～さん・様？: 課長 NG
Akio Toyoda, the president of Toyota Motor Corporation, who has been criticized by President-elect (Donald) Trump for plans to construct a factory in Mexico, while attending an auto show being held in Detroit in America on the ninth, revealed that the company has made plans to invest over 10 billion dollars (over 1 trillion yen) into America in coming five years.
From NHK on 1/9/17.
～さん・様？: 次期大統領 NG, 社長 NG
Word Note: The company president of Toyota Motor Corporation is Akio Toyoda. He is referred to initially by the “full name of the company + full name + title.” Workers of his company would undoubtedly refer to him as 社長. Other mentions of him in the article would have abbreviated his full address to just “surname + title” (豊田社長).
Tai’in Murakami, the chief abbot of Yakushi-ji, spoke of the matter saying, “I’m strongly reassured that the reconstruction of the East Tower is to proceed steadily.”
From NHK on 1/9/17.
～さん・様？: 管主 〇
Word Note: 管主 refers to the chief abbot of a temple, and depending on the sect, it may alternatively be 貫首, 座主, etc.
Taiwanese President Tsai Ing-wen on the eighth, before traveling to four Central American nations with which Taiwan has diplomatic relations, met with Republican Senator Ted Cruz, a young, local elected political star, at her transit point in Houston, which is located in the south of the U.S.
From NHK on 1/9/17.
～さん・様？: 総統 NG, （上院）議員 〇
1. The president of some countries, Taiwan being an example, is called 総統.
2. “Senator” is “上院議員.”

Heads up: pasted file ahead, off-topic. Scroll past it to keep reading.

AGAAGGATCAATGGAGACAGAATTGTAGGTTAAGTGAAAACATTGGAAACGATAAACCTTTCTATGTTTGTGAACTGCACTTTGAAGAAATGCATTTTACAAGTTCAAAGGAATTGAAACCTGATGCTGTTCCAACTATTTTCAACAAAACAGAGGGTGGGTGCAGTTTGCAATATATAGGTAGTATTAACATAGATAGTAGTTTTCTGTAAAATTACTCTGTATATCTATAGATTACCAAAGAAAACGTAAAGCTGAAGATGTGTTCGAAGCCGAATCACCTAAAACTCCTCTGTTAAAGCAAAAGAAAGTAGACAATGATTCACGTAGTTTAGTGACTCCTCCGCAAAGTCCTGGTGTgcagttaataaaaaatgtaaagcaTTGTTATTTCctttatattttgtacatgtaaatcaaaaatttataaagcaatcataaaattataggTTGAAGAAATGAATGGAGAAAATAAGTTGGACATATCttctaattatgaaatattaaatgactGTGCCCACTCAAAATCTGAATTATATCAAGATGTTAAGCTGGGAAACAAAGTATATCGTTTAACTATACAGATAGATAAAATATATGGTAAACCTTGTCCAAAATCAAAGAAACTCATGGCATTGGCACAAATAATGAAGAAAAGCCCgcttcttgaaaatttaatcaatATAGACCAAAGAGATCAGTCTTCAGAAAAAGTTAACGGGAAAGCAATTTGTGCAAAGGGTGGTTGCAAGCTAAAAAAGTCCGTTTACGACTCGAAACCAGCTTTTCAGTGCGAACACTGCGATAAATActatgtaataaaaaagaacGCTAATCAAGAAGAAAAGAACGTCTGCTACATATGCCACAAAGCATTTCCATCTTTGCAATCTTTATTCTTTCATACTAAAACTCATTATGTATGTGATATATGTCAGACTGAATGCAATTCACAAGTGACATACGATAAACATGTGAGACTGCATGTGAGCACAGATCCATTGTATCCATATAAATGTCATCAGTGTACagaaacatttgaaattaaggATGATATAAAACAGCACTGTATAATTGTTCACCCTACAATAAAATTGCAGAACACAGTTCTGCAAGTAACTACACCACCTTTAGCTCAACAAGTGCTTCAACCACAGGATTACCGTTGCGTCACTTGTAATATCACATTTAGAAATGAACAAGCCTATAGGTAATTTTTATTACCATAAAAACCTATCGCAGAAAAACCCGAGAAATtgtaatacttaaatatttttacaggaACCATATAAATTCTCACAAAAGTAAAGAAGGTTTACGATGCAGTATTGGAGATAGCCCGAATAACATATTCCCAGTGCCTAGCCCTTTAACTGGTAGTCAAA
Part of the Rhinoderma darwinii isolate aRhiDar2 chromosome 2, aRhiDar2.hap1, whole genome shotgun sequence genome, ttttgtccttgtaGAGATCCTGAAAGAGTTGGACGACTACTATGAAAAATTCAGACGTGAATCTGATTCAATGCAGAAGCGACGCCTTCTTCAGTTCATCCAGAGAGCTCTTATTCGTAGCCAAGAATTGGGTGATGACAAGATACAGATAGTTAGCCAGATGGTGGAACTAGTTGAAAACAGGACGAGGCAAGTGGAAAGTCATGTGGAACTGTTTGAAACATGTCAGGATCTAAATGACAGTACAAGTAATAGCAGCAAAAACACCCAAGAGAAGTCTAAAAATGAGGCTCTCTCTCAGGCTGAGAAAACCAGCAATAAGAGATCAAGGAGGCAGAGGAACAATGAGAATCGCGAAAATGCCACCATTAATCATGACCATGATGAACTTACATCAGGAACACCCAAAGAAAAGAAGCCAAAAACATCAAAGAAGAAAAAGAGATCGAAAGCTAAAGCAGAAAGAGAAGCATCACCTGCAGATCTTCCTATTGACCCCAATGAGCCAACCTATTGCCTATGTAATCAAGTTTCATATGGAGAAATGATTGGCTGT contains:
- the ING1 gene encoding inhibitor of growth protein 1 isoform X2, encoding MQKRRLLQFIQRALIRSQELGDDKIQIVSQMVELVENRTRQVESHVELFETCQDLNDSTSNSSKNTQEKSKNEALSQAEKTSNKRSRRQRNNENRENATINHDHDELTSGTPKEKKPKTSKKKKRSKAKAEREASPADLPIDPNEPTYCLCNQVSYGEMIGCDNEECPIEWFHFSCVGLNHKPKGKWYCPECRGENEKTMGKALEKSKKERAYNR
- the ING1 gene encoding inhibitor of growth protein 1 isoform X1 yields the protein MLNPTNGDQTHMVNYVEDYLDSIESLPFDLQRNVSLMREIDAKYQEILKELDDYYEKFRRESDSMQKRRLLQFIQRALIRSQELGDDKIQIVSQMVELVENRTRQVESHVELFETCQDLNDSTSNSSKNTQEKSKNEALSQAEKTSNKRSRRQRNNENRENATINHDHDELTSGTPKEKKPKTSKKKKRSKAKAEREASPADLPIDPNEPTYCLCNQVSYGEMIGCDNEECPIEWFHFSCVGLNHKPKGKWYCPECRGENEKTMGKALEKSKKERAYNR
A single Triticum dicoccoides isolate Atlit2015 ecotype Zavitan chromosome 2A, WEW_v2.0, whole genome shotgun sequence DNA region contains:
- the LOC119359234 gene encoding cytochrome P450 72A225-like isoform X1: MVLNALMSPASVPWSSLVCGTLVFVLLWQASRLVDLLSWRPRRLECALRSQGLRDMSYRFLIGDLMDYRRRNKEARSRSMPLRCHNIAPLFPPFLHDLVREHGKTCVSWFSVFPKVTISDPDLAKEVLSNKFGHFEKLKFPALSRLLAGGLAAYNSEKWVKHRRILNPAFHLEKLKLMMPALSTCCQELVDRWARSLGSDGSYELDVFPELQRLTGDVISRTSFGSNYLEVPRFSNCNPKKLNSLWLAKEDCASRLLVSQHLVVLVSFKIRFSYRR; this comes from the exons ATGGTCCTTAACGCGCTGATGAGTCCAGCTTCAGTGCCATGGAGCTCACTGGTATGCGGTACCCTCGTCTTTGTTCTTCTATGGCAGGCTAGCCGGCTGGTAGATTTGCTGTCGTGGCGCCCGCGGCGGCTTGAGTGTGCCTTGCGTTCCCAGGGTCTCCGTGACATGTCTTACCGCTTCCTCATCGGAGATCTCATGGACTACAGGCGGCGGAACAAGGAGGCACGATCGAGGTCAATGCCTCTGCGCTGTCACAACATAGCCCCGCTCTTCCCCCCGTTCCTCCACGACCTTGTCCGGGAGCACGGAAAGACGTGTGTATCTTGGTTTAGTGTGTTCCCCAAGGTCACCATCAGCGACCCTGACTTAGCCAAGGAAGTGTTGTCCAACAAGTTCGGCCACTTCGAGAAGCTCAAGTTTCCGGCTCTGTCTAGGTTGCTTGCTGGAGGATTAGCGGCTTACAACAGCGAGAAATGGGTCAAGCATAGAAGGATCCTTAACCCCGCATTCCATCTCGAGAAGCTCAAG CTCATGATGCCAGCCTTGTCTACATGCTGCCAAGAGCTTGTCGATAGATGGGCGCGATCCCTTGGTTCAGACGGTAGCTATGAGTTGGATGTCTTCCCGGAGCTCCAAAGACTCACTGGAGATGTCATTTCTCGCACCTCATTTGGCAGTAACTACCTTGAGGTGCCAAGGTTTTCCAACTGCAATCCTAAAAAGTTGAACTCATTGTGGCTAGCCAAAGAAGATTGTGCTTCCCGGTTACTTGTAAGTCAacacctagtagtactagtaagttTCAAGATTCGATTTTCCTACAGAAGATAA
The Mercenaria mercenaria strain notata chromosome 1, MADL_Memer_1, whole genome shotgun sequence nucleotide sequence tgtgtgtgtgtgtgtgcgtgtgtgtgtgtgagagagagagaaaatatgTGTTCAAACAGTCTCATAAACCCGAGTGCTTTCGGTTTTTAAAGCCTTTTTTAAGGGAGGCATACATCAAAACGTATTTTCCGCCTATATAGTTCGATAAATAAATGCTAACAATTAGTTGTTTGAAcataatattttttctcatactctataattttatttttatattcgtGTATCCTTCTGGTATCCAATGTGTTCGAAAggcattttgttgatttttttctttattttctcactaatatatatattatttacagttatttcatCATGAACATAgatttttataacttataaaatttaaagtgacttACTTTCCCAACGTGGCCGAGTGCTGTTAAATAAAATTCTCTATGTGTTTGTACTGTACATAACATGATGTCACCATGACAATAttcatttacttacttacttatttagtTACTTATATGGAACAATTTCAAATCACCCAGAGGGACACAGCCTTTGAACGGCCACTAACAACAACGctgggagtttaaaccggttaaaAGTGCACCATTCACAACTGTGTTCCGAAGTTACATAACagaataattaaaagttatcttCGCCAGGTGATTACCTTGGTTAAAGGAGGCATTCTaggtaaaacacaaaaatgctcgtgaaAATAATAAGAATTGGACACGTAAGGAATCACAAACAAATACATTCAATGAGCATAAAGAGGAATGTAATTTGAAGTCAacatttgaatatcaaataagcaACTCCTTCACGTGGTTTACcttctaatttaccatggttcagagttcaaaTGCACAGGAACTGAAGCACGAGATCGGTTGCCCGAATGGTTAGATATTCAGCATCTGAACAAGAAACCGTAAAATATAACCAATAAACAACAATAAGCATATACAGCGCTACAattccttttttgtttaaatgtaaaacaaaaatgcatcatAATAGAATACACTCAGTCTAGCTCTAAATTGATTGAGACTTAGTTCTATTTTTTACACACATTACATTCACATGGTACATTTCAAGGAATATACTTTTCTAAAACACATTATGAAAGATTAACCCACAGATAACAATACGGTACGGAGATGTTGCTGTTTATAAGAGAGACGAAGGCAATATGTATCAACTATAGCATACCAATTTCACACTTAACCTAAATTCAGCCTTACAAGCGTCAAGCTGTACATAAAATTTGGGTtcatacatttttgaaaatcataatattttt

3. 議員 translates simply as “assemblyman” and can be used in a variety of government/bureaucracy related terminology.
Two years ago, there was a scandal in which the town mayor and several assembly members were arrested.
～さん・様？: 町長 NG, 議員 〇
In the context of this, Press Secretary of Chinese Foreign Affairs, Lu Kang, in a press interview on the ninth…
From NHK on 1/9/17.
～さん・様？: 報道官 △
On the ninth, FIFA announced the Player of the Year of 2016, choosing Cristiano Ronaldo for man of the year, who is a leading player in Real Madrid, a soccer league of Spain, as a captain representing Portugal.
From NHK on 1/10/17.
～さん・様？: 選手 〇
Word Note: Many titles/occupations are mentioned here. Firstly, 代表 is used after some “group/organization/country name” to demarcate a representative (代表者). キャプテン is, clearly, a title for “captain (of a team),” and 選手 is used after the name of athletes.
Couch Gō Kuroda of Aomoriyamada High School spoke happily saying, “Since ending in third place last year, we’ve worked hard to get our revenge.”
From NHK on 1/9/17.
～さん・様？: 監督 NG
Word Note: 監督, aside from meaning “coach,” also means “director” as in 映画監督 (movie director). 監督者 may also be seen in 管理監督者 (Management Superintendent).
Grammar Note: ～者 is a suffix meaning “person,” but using it to refer to oneself is typically inappropriate. Often times, ～人 is appropriate albeit unnecessary.
I manage apartments.
～さん・様？: 管理人 OK as third-person standalone noun.
Prime Minister Abe directly requested for Saudi Aramco’s listing in the Tokyo Stock Exchange.
From NHK on 1/6/17.
～さん・様？: 総理大臣 NG
CEO Kiyota at last received the good news he had been waiting for after arriving at Riyadh the capital.
From NHK on 1/6/17.
～さん・様？: CEO OK
Word Note: CEO is directly translated into Japanese as 最高経営責任者.
12. 清田ＣＥＯは、最大のキーマンと目するムハンマド副皇太子と３０分間、サウジアラムコの会長を兼務するファリハ・エネルギー産業鉱物資源相と１時間弱、それぞれ会談し、東証の魅力をアピールしました。CEO Kiyota respectively met with the Deputy Crown Prince Mohammed, who is also deemed the most key influential person, for thirty minutes as well as Al-Falih, the minister of the Ministry of Energy, Industry and Mineral Resources as well as the chairman Saudi Aramco, for a little less than an hour to appeal to the glamour of the Tokyo Stock Exchange.
From NHK on 1/6/17.
～さん・様？: CEO OK, 副皇太子 OK (様 only), 会長 NG, ～相 NG
Word Note: 副～ is a prefix attached to occupations meaning “vice-/deputy…”
Word Note: 会長 may mean “the president (of a society)” or “chairman (of the board of directors).”
Word Note: ～相 is a suffix meaning “minister” that appears at the end of the official name of a ministry.
Key cabinet members of the Saudi Arabian cabinet even gave calls to the head leaders of major Japanese oil refiner-distributors seeking Japan’s support to overturn the law.